• Lee, our church does it that way. Those quiet, reflective, slow songs are even called the “worship set”. I’ve been playing guitar in the church band for about 3 years. I don’t think I can take much more.

    • “The former pastor also tried to put up a screen in a beautiful 100 year old Victorian sanctuary, so that he could ditch the hymnals while he led worship. Per the members of the church, it fell off the wall and onto his head the first Sunday he used it.” Ouch, the irony! 🙂

    • David Cornwell says:

      “it fell off the wall and onto his head the first Sunday he used it.”

      God must still be hanging around in that church! Sovereign.

  11. IndianaMike says:

    This is a great list and great commentary by Chaplain Mike. What makes it particularly so is that it is not just a volley shot at “the other side” in the “Worship Wars”. It challenges everyone across the spectrum to consider what they are doing in the light of Scripture, tradition, and contemporary culture.

  12. David Cornwell says:

    It’s interesting that we live in a world with so many choices when it comes to Christian worship. We can pick and choose, mix and stir. Even the idea of having much of (any?) a choice wasn’t around before 1518 or so. I wonder what the pickings might have been before that time?

    Are we better off with our choices?

  13. A Simple Hillbilly says:

    Number 14 actually stood out to me. I noticed the author comes from an SBC background and I wondered if this would come up. The whole idea of nostalgia as a form of worship is really common in Evangelicalism and it typically the anti-CCM model. Gaither worship videos, complete with gag reals, a lot of terrible “hymns” (Church in the Wildwood types, militaristic marches) reflecting back on more Godly times aka the ’40s and ’50s.

    Sadly, growing up around this, it wasn’t until I moved on to CCM churches that integrated hymns that there were good hymns out there.

  14. David Manner says:

    Excellent commentary, Chaplain Mike. Great follow-up comments from others. I love the healthy conversations.

    Here is some additional clarification for what I meant by numbers 10 and 12:

    #10 Churches that won’t take the risks to provide a venue for creatives to express art beyond predictable musical expressions will lose them to places that will. The sole emphasis on music as our primary worship offering may have actually hindered worship and perpetuated worship conflict in our congregations. Music is an artistic expression given to us so that we might offer that gift to God in worship. But it is not the only expression. Considering additional artistic options could alleviate the pressure on music to serve as the primary driver of worship renewal and consequently diminish its solitary blame for worship conflict.

    #12 It doesn’t matter how good our worship is in here, it is incomplete until it also includes our worship out there. Worship is continuous, it just depends on whom or what we are worshiping. So worship doesn’t start with the first song or end with the last one. Can you imagine what could occur if we spent as much time worshiping during the other 6 days and 23 hours out there (dispersed) as we spend worshiping during that 1 hour in here (gathered)? Eugene Peterson wrote in Christ Plays in Ten-Thousand Places, “Worship is the primary means for forming us as participants in God’s work, but if the blinds are drawn while we wait for Sunday, we aren’t in touch with the work that God is actually doing.”

    • David! Thanks so much for joining in. Great list and very conducive to discussion.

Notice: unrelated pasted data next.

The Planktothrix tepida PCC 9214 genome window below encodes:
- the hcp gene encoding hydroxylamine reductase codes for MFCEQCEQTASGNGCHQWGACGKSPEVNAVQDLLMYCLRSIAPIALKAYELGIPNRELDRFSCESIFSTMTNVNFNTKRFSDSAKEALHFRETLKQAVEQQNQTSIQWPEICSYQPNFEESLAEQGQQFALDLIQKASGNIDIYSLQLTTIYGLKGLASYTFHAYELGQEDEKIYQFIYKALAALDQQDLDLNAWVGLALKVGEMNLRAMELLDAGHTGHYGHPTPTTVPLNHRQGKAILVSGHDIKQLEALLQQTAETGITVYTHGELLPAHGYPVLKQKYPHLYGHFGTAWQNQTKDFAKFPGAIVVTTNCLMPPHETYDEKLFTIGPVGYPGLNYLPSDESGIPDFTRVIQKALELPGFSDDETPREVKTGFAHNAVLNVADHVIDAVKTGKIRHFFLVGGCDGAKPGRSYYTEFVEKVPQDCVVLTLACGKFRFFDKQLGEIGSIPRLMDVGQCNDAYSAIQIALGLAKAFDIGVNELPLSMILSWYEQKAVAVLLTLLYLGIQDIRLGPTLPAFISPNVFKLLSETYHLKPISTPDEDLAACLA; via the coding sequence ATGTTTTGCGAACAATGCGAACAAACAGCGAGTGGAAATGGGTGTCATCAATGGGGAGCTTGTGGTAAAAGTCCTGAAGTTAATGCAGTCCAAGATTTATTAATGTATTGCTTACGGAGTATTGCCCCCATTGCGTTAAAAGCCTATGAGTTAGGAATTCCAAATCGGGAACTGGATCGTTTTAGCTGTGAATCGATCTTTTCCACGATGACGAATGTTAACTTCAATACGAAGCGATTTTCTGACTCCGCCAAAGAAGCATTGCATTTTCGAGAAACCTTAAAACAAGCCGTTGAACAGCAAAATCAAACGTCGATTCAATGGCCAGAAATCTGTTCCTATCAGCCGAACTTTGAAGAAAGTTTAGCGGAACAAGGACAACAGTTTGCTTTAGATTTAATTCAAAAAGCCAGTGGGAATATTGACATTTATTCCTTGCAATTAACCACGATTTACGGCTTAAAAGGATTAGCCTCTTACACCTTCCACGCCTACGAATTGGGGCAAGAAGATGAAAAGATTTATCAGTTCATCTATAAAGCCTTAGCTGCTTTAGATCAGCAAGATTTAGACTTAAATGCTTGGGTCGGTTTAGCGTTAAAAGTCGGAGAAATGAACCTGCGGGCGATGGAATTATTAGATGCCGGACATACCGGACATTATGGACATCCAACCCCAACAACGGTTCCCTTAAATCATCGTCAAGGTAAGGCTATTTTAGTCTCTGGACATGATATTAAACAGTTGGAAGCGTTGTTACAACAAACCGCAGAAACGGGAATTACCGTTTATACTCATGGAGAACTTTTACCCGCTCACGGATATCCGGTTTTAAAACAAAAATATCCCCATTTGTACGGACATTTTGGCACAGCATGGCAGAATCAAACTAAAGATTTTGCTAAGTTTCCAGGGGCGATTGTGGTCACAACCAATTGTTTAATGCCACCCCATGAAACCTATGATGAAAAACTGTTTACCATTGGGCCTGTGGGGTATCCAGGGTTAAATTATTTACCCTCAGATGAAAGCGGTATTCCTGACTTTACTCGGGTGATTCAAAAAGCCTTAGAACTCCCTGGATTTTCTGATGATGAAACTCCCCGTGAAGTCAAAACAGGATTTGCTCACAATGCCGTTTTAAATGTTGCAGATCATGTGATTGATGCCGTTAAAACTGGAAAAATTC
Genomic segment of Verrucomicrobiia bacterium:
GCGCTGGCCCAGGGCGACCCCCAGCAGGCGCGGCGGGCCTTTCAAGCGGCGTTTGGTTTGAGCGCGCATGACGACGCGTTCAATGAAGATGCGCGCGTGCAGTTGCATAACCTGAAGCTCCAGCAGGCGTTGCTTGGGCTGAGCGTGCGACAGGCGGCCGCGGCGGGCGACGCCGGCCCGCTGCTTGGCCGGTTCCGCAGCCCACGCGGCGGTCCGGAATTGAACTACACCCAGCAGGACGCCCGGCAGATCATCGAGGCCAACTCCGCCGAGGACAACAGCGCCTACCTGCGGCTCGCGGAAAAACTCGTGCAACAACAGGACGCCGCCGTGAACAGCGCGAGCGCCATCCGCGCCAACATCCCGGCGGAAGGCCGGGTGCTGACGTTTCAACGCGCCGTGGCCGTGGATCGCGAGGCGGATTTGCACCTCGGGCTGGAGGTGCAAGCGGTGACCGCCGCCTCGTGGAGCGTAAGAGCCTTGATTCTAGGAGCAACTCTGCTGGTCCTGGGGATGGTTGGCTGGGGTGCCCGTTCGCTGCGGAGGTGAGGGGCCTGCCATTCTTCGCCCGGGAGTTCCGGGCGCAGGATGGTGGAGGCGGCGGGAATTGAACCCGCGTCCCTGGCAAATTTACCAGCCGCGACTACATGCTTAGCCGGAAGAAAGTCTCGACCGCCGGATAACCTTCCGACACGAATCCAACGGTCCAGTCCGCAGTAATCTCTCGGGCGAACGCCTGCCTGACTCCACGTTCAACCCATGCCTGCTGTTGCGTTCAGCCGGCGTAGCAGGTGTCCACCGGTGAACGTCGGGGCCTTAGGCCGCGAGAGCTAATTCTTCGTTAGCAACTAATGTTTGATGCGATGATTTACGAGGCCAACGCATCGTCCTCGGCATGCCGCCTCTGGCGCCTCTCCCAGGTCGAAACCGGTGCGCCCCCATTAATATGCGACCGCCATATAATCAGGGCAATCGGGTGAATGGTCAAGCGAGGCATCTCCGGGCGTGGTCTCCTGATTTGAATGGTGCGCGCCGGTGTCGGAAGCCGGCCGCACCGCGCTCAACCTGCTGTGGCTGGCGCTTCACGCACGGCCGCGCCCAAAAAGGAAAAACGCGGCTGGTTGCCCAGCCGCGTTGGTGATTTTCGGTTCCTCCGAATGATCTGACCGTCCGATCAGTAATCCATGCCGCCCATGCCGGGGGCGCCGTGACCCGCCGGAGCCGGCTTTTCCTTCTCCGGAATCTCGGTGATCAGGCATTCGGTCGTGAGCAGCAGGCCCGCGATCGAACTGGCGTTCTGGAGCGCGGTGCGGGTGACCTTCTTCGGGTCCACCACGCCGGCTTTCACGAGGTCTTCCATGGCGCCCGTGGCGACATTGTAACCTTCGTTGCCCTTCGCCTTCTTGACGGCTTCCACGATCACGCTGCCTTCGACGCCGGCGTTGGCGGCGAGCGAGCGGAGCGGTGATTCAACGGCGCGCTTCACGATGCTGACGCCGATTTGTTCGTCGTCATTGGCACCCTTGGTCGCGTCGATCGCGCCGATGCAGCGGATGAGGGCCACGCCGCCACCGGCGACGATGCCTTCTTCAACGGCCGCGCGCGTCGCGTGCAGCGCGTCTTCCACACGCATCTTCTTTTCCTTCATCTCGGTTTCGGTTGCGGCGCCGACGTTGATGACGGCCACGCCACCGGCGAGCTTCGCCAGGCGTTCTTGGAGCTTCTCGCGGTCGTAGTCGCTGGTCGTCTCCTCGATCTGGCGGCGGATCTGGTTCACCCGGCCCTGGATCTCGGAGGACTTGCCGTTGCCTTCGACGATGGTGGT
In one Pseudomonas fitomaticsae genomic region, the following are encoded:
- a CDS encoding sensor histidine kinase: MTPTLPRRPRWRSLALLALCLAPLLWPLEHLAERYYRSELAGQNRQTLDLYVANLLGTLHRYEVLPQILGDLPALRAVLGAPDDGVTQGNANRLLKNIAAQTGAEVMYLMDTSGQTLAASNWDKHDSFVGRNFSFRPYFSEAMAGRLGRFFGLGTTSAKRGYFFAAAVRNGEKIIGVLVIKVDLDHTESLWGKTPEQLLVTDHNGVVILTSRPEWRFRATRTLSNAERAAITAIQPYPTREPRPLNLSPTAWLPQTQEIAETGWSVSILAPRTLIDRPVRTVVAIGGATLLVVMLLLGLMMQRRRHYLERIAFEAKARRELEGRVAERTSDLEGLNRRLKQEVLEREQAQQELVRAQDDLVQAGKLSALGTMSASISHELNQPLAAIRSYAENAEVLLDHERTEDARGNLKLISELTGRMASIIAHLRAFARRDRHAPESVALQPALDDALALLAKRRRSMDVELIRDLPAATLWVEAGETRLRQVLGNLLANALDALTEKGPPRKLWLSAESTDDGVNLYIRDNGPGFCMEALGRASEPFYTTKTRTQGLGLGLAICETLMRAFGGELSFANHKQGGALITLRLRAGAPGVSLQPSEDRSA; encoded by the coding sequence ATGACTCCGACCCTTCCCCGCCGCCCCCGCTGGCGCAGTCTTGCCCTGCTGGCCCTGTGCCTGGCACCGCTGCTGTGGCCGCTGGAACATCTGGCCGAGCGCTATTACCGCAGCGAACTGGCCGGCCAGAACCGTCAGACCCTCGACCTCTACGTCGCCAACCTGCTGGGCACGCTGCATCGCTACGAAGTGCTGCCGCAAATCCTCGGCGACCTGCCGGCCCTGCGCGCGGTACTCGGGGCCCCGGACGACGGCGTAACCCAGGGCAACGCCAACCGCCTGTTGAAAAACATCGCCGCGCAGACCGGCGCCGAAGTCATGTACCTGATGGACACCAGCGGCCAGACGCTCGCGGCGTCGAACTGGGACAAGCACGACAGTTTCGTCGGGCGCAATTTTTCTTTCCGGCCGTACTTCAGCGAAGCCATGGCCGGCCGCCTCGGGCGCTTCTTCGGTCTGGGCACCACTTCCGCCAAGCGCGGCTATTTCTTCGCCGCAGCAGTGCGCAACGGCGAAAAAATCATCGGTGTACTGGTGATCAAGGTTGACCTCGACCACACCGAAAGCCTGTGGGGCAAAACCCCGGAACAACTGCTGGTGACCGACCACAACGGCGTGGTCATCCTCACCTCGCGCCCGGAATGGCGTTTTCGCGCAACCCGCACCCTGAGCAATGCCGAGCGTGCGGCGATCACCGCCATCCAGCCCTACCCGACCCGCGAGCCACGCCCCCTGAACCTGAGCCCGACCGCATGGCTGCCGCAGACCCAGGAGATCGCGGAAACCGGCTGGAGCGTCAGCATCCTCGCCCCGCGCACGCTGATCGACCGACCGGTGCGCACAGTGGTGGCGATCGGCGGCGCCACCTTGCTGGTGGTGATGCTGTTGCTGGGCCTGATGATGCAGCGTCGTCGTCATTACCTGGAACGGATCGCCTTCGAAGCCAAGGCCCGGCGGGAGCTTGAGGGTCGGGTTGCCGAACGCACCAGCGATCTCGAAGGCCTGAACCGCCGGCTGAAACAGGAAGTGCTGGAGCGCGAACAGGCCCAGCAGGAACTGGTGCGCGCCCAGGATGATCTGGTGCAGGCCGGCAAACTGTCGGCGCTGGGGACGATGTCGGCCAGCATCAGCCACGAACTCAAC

• David, thanks for coming over to the imonastary; your list has a lot of meat to chew on, as someone who is not a very gifted musician or singer, I appreciate your words of balance.

  15. Someone should write the book/article on the effect amplification had on the Church…has to be similar in scope to the printing press and the Internet.

  16. Good example of corporate worship.

    https://www.youtube.com/watch?v=Zqtkik7nTik

  17. Headless Unicorn Guy says:

    4. Elevating music above Scripture, Prayer and the Lord’s Supper.

    It strikes me that elevating any one of these above the others is a bad move.

    I’ve had in-country experience where Scripture(TM) was elevated far far above the others. This seems to be an occupational hazard of Sola Scriptura types.

  18. As far as making room for the creative types, I was part of a church plant a few years ago where the guy leading us would occasionally break out some of his own stuff. It was actually really good, and I kind of miss not being able to hear it now. If you have someone with some talent that can put something out there that is essentially coming directly out of your experience of God within your local body, that is a real gift. It’s easy enough to find music that expresses our worship to God, but something else altogether to truly sing to the Lord a new song.

    • Randy Thompson says:

      Yes, it is indeed a real gift.

      But. . .

      . . . sometimes that gift is appropriately used in a small group setting but not in a larger one. It’s like someone who sings who has a nice voice, but shouldn’t be doing the solo for Sunday’s “Big Show.” I’ve been in worship services where we were singing the music of the local talent, and it wasn’t a good idea.

      Given all of our human limitations, aesthetic and otherwise, there probably never will be a “perfect” worship service. The problem is, Christians want and expect (!) perfect worship services. A low-end definition of “perfect” here is that there won’t by anything (or anyone) annoying in the service. The high-end definition of “perfect” is that somehow the service will elevate you into Paul’s Third Heaven. There will always be “annoyances” and if someone shows up in Paul’s Third Heaven, the worship service has nothing to do with it.